As was the case with other countries, Spain was a place of refuge and a point of transit for art dealers introducing Nazi-looted works onto the market (11). However, there have been relatively few claims made on public Spanish museums. One of the most recent was the one lodged by Paul Cassirer, grandson of Lilly Cassirer, against the Thyssen-Bornemisza Foundation regarding the painting Rue St. Honoré, Afternoon, Rain Effect, by Camille Pissarro, purchased by Baron Thyssen in New York in 1976 and sold to the Foundation, along with the rest of his collection, in 1993. The lengthy and complex legal trial, which had been going through the courts of California since 2005, finally granted ownership to the Foundation, although it also issued a call to the Spanish authorities to ensure the country complies with the international commitments to restoring works of art to victims and their heirs (12). In closer compliance with said commitments was the solution reached for The Family in a State of Metamorphosis, by the Surrealist painter André Masson, confiscated from the banker Pierre David-Weill’s Paris residence in 1940. The painting joined the Museo Reina Sofía’s collections in 1995, with the museum recognising the heirs’ legitimate claim to the work and a financial arrangement with the family being reached by which the painting could remain at the museum.

It seems somewhat anomalous in the case we have before us here that the Polish Ministry of Culture (without either the representation or consent of the heirs) should have undertaken to submit a claim with the Spanish authorities which, de iure, corresponds to the family. It is as such that Prince Adam Karol Czartoryski concludes: «These works of art underwent so many vicissitudes, and such have been the efforts of our ancestors to avoid their looting throughout the tumultuous military history of the country, that our responsibility (I refer to both mine and that of my cousins, the Counts Zdzislaw, Maria Helena and Adam Zamoyski) is to continue to walk the path first embarked on two centuries ago, and demand their return to the family».


1. ZAMOYSKI, Adam. The Czartoryski Museum. Poland: Princes Czartoryski Foundation, p.33].
2. Maria Amparo de Muñoz y Borbón (1834-1864), fruit of the morganatic marriage between the Queen Regent Maria Christina of Bourbon-Two Sicilies and Agustín Muñoz, Duke of Riánsares, died young, and her son Agustín became a Catholic priest, and therefore did not have any children. Wladyslaw Czartoryski subsequently married Princess Marguerite of Orléans, and that union led to the birth of a son, Adam Ludwik Czartoryski, grandfather of the current heirs to the collection.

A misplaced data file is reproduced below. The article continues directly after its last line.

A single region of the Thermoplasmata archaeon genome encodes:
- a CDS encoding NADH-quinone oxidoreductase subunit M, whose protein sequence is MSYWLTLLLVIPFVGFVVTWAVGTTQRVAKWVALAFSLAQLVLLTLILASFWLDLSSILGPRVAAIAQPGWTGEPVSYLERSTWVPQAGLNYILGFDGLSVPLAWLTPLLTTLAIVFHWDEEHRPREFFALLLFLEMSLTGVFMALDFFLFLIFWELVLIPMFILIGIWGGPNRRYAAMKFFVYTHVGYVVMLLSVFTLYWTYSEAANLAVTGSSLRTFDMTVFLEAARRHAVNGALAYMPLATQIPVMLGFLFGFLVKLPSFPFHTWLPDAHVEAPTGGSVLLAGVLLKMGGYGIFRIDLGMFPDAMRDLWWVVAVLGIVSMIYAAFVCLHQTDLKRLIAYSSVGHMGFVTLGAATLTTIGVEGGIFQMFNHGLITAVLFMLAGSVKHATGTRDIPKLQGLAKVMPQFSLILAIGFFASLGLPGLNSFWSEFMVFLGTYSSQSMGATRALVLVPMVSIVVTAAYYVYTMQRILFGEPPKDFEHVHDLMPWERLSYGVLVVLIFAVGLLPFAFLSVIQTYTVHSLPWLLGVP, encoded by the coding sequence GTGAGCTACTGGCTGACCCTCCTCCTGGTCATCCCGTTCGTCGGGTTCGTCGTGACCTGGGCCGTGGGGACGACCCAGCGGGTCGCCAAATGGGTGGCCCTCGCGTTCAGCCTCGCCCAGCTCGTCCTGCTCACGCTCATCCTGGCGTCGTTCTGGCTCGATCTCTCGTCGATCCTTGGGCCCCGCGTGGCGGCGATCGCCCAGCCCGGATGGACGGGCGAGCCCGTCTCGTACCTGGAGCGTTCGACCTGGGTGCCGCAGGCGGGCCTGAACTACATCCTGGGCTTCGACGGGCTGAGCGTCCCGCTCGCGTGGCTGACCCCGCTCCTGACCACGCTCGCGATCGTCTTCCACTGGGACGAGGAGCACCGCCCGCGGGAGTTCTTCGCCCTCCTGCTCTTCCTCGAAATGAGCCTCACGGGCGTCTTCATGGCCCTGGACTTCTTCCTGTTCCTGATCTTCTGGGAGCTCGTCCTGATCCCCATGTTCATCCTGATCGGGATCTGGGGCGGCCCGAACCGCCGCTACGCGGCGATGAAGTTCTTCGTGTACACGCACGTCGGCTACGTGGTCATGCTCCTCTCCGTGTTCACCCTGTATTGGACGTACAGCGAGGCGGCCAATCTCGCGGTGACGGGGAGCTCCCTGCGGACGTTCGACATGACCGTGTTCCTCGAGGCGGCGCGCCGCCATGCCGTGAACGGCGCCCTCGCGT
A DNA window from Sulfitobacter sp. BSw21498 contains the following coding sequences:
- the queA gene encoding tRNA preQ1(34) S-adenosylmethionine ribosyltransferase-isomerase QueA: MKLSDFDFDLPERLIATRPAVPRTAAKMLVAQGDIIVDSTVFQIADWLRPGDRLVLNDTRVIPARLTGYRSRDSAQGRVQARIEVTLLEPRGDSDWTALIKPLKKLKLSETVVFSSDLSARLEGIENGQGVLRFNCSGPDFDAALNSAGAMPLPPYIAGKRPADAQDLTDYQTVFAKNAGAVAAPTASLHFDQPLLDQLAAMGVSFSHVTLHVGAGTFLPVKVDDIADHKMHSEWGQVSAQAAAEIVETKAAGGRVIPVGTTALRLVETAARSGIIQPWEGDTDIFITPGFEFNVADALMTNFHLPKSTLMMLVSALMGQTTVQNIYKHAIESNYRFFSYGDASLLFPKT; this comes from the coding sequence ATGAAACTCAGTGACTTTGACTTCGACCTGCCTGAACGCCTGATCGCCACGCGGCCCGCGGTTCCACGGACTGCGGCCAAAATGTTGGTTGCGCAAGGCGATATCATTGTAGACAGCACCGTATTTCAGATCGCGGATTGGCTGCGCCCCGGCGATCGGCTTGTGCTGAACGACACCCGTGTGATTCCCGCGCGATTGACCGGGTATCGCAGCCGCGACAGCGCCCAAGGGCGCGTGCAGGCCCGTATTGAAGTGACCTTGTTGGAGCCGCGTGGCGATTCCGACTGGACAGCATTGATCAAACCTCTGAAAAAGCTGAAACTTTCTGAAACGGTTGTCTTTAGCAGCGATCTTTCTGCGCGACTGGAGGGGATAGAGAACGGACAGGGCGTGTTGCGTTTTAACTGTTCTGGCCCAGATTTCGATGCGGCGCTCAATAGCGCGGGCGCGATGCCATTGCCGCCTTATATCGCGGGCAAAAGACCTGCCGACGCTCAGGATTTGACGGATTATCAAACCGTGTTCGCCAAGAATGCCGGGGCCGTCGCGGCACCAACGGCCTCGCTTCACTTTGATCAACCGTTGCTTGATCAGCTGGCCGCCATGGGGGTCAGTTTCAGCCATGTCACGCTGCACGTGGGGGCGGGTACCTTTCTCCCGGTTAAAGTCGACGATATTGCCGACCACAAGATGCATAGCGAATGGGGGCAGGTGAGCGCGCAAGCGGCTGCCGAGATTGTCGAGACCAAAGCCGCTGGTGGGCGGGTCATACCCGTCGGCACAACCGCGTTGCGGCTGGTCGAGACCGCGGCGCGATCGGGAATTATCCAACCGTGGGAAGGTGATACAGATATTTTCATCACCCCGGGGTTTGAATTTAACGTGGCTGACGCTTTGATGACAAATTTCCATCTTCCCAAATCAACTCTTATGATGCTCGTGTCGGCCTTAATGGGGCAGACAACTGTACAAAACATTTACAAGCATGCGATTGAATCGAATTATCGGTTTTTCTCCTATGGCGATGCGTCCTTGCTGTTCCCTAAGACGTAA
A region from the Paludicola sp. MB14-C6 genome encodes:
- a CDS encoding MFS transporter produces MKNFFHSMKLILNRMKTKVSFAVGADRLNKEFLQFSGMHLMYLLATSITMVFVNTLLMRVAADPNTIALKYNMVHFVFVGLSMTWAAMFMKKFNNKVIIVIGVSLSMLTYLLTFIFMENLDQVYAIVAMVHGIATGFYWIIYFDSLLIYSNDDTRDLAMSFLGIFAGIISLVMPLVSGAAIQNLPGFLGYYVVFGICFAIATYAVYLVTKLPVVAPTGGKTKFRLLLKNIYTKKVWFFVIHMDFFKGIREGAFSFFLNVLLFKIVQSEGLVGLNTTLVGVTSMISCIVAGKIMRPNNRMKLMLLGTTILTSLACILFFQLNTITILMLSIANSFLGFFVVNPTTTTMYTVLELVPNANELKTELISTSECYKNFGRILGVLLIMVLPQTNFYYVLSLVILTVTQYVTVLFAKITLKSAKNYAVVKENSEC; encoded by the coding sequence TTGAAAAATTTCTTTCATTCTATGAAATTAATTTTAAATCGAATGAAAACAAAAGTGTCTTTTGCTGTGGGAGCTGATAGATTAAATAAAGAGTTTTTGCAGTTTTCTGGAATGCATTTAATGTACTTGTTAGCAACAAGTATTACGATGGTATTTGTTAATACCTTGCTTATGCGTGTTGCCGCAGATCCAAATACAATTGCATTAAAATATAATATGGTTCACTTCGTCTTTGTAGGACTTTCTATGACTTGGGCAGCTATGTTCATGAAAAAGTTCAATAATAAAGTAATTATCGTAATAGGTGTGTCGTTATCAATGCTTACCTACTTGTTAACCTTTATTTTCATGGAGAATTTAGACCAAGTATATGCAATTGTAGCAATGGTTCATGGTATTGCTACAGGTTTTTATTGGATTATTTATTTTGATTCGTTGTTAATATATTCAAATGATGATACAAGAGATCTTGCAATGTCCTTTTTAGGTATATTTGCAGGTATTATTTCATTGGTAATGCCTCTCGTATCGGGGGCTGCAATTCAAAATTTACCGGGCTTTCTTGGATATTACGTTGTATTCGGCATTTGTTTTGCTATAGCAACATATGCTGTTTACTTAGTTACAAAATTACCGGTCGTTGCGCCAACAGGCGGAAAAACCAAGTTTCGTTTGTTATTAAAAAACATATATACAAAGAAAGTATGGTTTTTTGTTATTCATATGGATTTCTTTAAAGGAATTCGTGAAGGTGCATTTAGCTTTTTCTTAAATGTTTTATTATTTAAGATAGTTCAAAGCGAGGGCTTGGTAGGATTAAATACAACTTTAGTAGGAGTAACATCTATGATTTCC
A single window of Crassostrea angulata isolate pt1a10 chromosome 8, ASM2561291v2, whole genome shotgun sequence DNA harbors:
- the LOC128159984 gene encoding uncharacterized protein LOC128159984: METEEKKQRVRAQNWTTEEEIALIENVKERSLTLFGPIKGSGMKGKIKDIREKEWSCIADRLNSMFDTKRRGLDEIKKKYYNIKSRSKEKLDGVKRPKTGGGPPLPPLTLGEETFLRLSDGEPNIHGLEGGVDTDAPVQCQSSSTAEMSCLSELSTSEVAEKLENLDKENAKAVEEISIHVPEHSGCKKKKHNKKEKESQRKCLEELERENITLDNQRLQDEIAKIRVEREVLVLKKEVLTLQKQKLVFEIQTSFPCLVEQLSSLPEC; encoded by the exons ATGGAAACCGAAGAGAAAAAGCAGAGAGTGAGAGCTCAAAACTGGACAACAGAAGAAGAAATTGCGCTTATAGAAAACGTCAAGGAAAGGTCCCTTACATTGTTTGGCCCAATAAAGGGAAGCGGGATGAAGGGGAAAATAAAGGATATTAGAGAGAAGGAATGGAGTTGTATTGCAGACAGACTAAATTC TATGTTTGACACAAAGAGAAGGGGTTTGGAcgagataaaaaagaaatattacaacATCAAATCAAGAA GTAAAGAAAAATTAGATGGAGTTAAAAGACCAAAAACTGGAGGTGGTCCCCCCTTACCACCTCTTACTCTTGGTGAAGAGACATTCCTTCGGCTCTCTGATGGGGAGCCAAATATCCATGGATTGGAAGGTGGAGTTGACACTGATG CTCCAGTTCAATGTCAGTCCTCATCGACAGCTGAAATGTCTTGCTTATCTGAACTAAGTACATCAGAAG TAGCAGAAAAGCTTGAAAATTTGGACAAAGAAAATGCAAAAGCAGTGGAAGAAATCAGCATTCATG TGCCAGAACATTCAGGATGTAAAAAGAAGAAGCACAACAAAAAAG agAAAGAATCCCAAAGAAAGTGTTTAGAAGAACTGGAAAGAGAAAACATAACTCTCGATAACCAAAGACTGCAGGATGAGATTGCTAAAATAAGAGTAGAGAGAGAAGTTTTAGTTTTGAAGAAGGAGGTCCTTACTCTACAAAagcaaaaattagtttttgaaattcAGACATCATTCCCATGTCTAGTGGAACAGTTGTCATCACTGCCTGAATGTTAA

3. Przewodnik po muzeum w Gołuchowie [Gołuchów Museum Guide]. Pozna n ,1913, p.42.
4. Przewodnik po muzeum w Gołuchowie [Gołuchów Museum Guide]. Pozna n, 1929, p.44.
5. ESTREICHER, Karol. Cultural losses of Poland during the German occupation, 1939-1944. London: 1944 [republished in 2003, Krakow: Society of the Friends of Fine Arts, pp. 169].
6. Trial of the Major War Criminals before the International Military Tribunal. Nuremberg, Vol. IV. Proceedings 17/12/1945 – 8/1/1946, pp. 66-99.
7. Image 38234. Recovered in Consulted: 1/05/2021.
8. Wartime Losses. Foreign Paintings. Vol. 1. Poland: Polish Ministry of Culture and National Heritage, 2000, pp. 108-109.
9. BERMEJO, Elisa. La pintura de los primitivos flamencos en España, II. Madrid: Instituto Diego Velázquez, CSIC, 1982, p. 36.
10. Christ crowned with thorns, object 40002863, image 107; Mater Dolorosa, object 40002864, image 108. Recovered in Consulted: 1/05/2021.
11. MARTORELL, Miguel. El expolio nazi. Barcelona: Galaxia Gutemberg, 2000.
12. MATEU DE ROS, Rafael. «Comentario de la Sentencia del Tribunal del Distrito Central de California de 30 de abril de 2019: caso Cassirer vs. Fundación Colección Thyssen-Bornemisza». Patrimonio cultural y derecho, no. 23, 2019, pp. 559-5

To read the article as published in Spanish and English see the PDF here.